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Is there any function in C++ to exit from program execution at any time?

In Java, there's:

System.exit(0)
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6  
-1, a quick web search would have given you the answer in no time at all. or even if you simply guessed the answer. (I'll give you a hint: the function is called exit) – asveikau May 15 '11 at 3:39
up vote 7 down vote accepted

Assuming you only have one thread:

#include <iostream>

int main()
{
    std::cout << "Hello, World!\n";

    return(0);
    // PROGRAM ENDS HERE.

    std::cout << "You should not see this.\n";

    return(0);
}

Output:

Hello, World!

The return(0); can be placed anywhere you like - it'll end int main(), and hence your program.


Alternatively, you can call exit(EXIT_SUCCESS); or exit(EXIT_FAILURE); from anywhere you like:

/* exit example */
#include <stdio.h>
#include <stdlib.h>

int main ()
{
    FILE * pFile;
    pFile = fopen("myfile.txt", "r");

    if(pFile == NULL)
    {
        printf("Error opening file");
        exit (1);
    }
    else
    {
        /* file operations here */
    }

    return 0;
}
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4  
Note that return doesn't exit the program unless the function happens to be main, whereas exit will terminate the program from any function in which it's called. – Seth Carnegie May 15 '11 at 3:52
    
I have seen that on some systems (mostly Unix-like platforms) returning from main will also terminate other threads. I'm not sure what C++0x has to say about this, but seeing as until very recently threads were not part of any C or C++ language standard you might see all kinds of behaviors. At any rate the questioner is very clearly asking for exit. – asveikau May 15 '11 at 3:55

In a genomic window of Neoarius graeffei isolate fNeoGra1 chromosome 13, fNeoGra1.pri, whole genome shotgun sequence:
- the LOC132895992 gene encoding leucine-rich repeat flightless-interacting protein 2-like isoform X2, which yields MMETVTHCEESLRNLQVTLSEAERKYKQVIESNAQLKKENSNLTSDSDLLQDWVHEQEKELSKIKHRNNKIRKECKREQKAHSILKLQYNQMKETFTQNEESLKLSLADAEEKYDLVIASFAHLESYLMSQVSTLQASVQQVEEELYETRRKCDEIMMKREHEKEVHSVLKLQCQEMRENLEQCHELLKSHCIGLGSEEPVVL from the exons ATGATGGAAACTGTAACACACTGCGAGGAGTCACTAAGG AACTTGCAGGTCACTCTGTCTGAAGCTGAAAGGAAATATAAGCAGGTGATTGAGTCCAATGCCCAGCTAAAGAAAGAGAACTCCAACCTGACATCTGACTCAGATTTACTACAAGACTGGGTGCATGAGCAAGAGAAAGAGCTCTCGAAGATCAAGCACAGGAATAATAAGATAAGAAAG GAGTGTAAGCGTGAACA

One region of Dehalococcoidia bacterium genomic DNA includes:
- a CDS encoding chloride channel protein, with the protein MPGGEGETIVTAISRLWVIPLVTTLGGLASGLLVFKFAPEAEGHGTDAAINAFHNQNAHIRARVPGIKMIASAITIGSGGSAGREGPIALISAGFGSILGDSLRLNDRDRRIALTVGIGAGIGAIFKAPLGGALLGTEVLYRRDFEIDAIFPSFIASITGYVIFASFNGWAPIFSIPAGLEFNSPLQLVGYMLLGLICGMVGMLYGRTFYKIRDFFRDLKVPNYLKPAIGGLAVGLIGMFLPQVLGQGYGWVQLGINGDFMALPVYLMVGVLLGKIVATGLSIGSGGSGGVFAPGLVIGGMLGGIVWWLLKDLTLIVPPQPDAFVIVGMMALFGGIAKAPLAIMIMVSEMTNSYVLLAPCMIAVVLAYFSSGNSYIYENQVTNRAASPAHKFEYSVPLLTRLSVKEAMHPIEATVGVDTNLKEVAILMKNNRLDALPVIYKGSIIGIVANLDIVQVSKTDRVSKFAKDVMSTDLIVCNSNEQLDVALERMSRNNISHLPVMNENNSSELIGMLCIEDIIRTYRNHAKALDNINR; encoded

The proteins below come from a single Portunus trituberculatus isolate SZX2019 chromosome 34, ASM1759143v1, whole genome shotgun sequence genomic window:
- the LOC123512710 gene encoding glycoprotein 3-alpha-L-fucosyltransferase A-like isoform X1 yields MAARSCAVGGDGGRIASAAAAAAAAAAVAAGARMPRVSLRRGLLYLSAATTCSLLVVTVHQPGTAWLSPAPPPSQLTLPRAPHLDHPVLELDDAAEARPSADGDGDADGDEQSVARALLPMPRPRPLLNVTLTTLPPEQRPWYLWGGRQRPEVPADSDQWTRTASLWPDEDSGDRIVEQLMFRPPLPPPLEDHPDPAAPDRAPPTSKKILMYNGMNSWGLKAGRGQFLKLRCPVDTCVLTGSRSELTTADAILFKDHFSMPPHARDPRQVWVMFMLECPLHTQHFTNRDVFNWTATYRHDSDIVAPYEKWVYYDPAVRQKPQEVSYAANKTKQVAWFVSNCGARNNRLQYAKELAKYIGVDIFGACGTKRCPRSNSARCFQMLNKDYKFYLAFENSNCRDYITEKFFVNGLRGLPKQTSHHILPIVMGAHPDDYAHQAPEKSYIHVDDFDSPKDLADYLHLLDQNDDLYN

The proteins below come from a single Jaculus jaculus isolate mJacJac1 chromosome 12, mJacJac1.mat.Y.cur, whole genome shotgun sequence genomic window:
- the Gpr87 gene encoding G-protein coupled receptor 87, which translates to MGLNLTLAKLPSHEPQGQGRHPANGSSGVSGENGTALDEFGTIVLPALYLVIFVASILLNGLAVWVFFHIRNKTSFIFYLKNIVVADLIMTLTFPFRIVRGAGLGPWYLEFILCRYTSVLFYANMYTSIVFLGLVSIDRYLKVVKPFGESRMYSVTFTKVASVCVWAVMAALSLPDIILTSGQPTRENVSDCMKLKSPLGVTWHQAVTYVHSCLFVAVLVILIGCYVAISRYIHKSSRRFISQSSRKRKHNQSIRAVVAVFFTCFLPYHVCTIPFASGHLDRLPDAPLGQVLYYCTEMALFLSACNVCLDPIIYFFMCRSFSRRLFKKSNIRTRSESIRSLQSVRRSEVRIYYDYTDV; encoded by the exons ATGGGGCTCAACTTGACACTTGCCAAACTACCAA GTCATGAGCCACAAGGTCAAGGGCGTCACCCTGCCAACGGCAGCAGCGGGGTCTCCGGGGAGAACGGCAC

In addition to the other responses you can also invoke abort, terminate, quick_exit (exits without calling destructors, deallocating etc; hence the name)

terminate calls abort by default but can call any terminate handler you set.

Example usage of abort and set_terminate (to se the handler used by terminate), quick_exit can be called (see example #2)

// set_terminate example
#include <iostream>       // std::cerr
#include <exception>      // std::set_terminate
#include <cstdlib>        // std::abort

void myterminate () {
  std::cerr << "terminate handler called\n";
  abort();  // forces abnormal termination
}

int main (void) {
  std::set_terminate (myterminate);
  throw 0;  // unhandled exception: calls terminate handler
  return 0;
}

quick_exit/at_quick_exit example:

/* at_quick_exit example */
#include <stdio.h>      /* puts */
#include <stdlib.h>     /* at_quick_exit, quick_exit, EXIT_SUCCESS */

void fnQExit (void)
{
  puts ("Quick exit function.");
}

int main ()
{
  at_quick_exit (fnQExit);
  puts ("Main function: Beginning");
  quick_exit (EXIT_SUCCESS);
  puts ("Main function: End");  // never executed
  return 0;
}

I'm not entirely certain why one would call quick_exit but it exists and thus I should provide documentation for it (courtesy of http://www.cplusplus.com/reference )

Additionally one can call at_exit as the equivalent of at_quick_exit.

Admittedly I am not all that familiar with set_terminate and terminate as I don't call them myself, but I would guess you could use quick_exit as a terminate handler if you wanted; or a custom one (but please don't quote me on that).

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